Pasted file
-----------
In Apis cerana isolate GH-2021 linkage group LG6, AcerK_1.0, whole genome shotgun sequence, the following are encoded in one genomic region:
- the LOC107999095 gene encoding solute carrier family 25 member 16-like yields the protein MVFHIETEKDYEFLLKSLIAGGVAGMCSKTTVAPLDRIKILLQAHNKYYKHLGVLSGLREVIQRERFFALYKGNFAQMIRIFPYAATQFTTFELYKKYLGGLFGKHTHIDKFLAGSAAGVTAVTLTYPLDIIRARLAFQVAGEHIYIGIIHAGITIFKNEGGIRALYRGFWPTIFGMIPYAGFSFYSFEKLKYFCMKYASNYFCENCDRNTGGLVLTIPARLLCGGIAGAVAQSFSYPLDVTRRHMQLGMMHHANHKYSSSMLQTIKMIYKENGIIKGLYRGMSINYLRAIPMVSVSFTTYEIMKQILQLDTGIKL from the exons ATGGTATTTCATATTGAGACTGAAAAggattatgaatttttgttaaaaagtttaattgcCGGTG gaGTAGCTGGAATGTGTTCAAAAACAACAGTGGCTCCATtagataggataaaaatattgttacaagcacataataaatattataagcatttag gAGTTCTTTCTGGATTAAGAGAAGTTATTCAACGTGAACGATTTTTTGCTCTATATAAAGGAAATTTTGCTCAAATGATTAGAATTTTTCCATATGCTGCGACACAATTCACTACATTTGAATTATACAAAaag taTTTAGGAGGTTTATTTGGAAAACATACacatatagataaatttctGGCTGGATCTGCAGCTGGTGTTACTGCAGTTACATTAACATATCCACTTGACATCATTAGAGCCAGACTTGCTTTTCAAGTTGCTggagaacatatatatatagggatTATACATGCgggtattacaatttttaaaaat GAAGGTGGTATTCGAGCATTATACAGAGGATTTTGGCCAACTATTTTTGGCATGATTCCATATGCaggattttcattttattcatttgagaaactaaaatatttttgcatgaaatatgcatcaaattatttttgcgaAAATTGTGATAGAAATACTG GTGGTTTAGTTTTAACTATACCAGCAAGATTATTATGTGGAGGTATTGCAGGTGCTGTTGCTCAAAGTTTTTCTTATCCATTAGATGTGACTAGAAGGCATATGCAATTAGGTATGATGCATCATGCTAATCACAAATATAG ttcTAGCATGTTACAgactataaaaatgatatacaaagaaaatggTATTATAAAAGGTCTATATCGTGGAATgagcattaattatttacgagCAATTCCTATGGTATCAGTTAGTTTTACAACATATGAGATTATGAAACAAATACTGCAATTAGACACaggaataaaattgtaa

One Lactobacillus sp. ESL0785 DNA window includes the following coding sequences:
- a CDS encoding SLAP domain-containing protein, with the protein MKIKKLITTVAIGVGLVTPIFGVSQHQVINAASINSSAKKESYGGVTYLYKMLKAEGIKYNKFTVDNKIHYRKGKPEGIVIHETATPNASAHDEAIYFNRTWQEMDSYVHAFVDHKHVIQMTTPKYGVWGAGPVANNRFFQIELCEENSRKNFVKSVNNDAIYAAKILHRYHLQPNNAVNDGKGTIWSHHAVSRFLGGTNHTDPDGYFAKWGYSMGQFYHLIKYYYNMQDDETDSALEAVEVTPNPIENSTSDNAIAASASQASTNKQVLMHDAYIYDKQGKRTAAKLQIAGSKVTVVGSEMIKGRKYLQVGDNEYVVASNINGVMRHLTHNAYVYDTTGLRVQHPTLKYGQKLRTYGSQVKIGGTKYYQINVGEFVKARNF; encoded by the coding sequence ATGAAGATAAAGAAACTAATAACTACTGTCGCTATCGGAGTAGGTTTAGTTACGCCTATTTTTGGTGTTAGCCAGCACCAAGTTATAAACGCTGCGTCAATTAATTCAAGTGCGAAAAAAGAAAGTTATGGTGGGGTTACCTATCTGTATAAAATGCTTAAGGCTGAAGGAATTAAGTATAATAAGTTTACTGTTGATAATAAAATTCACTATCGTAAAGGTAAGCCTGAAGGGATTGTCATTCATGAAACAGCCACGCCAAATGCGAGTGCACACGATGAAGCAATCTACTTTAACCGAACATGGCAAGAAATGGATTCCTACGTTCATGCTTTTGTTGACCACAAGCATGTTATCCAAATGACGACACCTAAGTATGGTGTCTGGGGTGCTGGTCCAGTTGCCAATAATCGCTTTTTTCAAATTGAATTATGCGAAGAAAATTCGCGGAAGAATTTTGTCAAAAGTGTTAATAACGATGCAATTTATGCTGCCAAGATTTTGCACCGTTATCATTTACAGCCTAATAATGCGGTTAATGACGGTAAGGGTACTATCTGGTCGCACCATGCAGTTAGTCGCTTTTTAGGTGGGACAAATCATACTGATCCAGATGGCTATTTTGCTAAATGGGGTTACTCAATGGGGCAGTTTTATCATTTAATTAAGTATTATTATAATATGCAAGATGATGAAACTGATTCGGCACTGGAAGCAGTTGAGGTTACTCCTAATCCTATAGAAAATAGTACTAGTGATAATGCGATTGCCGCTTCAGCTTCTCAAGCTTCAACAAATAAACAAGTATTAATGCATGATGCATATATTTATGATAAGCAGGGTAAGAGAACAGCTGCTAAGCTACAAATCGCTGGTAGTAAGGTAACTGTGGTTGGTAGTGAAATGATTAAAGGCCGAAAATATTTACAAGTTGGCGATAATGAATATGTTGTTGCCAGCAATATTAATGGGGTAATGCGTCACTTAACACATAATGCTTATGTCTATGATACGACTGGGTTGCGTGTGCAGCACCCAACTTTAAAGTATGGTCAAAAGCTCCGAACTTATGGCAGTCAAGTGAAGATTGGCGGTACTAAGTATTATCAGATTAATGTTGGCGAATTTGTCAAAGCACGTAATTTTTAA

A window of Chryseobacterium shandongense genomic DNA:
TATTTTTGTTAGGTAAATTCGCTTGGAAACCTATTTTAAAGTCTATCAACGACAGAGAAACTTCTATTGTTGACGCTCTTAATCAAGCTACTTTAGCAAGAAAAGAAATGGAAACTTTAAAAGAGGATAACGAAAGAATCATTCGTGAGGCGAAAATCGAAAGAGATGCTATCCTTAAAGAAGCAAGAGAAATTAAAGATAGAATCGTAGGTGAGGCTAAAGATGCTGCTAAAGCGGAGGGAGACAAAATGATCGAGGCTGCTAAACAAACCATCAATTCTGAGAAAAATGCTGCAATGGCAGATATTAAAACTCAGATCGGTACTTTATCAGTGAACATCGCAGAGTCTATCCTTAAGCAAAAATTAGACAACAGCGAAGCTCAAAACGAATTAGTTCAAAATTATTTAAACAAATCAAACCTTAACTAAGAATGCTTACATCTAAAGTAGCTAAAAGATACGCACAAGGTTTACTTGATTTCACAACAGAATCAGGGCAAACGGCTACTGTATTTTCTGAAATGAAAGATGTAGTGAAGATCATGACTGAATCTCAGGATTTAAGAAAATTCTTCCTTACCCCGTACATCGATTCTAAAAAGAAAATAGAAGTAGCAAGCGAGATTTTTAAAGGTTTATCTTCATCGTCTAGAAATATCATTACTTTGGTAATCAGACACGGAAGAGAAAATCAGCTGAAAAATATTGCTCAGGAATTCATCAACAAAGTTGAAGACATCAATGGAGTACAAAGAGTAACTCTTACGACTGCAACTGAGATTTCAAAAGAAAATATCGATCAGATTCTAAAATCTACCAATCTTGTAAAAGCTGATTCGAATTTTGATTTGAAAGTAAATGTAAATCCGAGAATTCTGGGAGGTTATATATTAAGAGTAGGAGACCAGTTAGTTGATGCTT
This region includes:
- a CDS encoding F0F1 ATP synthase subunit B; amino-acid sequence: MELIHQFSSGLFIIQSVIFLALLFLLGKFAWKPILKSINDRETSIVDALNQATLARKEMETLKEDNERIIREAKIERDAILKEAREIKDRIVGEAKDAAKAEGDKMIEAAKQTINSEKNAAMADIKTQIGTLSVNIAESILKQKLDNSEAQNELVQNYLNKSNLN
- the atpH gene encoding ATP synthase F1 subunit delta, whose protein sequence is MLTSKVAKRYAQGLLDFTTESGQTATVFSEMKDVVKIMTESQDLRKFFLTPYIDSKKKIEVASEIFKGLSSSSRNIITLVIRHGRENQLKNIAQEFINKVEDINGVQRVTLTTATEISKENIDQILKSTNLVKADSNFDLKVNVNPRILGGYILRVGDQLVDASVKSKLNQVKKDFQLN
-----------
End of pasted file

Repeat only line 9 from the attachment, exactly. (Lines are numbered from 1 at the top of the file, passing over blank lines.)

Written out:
- the atpH gene encoding ATP synthase F1 subunit delta, whose protein sequence is MLTSKVAKRYAQGLLDFTTESGQTATVFSEMKDVVKIMTESQDLRKFFLTPYIDSKKKIEVASEIFKGLSSSSRNIITLVIRHGRENQLKNIAQEFINKVEDINGVQRVTLTTATEISKENIDQILKSTNLVKADSNFDLKVNVNPRILGGYILRVGDQLVDASVKSKLNQVKKDFQLN